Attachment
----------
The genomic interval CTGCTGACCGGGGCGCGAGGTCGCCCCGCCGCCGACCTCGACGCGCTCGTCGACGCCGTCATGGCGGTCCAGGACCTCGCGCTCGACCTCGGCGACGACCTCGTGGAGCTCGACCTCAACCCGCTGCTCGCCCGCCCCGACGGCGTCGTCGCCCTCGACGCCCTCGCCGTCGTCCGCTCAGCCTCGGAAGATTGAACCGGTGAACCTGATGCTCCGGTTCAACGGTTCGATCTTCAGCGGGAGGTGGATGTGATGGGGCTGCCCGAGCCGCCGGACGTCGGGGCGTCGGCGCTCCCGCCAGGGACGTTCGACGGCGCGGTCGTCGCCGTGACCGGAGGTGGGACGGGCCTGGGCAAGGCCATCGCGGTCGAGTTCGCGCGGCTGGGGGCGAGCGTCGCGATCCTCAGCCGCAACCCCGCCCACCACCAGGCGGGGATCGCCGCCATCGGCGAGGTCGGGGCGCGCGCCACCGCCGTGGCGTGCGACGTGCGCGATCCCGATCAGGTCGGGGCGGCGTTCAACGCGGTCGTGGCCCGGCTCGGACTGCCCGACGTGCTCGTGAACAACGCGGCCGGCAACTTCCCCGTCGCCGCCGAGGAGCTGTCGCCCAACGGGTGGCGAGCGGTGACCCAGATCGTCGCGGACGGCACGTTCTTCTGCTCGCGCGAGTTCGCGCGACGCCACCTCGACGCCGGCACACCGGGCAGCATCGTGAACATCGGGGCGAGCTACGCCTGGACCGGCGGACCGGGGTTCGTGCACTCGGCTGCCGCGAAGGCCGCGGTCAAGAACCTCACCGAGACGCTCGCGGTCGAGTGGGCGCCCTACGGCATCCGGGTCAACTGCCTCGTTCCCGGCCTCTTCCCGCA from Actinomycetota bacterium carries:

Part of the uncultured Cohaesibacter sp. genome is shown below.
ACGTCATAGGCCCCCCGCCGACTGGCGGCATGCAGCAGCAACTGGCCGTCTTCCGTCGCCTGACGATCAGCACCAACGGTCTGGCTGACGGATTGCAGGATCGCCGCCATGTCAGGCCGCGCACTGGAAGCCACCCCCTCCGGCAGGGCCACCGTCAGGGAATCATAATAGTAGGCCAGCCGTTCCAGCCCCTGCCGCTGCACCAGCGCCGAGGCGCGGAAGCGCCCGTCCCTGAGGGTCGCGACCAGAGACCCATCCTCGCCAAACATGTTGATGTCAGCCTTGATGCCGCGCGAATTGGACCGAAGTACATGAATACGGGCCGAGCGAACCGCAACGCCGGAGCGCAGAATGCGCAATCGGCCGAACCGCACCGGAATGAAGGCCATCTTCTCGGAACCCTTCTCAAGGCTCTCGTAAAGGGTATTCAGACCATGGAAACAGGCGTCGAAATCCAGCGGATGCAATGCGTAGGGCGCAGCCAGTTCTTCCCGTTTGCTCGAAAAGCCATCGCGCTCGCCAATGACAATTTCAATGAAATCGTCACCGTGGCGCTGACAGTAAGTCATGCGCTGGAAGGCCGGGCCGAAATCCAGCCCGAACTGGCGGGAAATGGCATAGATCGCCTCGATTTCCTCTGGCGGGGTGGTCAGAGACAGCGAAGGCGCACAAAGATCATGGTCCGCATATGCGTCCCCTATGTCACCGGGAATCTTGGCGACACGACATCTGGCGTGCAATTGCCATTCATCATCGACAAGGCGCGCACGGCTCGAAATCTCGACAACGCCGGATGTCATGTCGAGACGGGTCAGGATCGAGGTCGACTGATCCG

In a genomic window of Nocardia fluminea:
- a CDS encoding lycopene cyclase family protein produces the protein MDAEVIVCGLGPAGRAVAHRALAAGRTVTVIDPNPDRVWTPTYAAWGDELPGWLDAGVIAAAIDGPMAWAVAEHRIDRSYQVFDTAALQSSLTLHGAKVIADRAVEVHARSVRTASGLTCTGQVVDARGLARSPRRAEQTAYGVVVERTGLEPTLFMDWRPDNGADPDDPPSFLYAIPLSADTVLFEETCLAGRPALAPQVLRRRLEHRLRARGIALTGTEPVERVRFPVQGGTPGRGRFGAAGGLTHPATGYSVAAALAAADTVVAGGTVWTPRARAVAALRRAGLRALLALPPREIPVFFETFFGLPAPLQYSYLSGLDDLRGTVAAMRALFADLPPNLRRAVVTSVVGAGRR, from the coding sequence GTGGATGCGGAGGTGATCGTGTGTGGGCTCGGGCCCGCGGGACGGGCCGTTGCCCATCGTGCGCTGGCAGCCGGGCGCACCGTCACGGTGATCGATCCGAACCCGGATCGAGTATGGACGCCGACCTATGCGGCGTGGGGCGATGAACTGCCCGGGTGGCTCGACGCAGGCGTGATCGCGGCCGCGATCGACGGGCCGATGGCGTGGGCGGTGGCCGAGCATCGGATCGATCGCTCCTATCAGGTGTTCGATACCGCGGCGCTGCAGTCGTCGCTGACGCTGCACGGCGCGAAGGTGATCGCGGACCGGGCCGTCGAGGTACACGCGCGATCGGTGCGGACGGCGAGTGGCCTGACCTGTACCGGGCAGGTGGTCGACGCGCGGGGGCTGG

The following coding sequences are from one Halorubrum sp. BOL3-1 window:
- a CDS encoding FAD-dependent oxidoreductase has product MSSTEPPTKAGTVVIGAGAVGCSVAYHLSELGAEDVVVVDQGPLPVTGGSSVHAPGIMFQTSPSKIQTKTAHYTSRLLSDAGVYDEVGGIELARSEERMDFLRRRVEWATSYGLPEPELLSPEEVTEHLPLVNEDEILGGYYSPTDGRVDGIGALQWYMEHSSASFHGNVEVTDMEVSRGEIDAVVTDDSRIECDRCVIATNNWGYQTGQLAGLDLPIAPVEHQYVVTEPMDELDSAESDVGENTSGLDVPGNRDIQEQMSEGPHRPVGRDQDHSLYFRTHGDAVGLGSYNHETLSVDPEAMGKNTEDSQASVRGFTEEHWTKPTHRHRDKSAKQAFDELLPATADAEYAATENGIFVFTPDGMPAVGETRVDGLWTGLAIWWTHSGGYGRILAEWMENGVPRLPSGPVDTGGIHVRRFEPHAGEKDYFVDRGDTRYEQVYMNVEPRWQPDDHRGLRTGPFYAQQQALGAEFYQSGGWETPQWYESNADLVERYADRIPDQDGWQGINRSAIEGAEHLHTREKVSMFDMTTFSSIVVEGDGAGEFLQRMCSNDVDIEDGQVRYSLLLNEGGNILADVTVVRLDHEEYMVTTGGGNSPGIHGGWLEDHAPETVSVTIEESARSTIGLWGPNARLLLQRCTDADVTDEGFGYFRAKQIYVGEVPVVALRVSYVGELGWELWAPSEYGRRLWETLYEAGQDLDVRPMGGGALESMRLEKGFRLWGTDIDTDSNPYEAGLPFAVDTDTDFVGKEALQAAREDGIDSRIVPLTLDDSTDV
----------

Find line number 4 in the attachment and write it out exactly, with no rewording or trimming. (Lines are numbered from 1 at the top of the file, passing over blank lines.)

In a genomic window of Nocardia fluminea: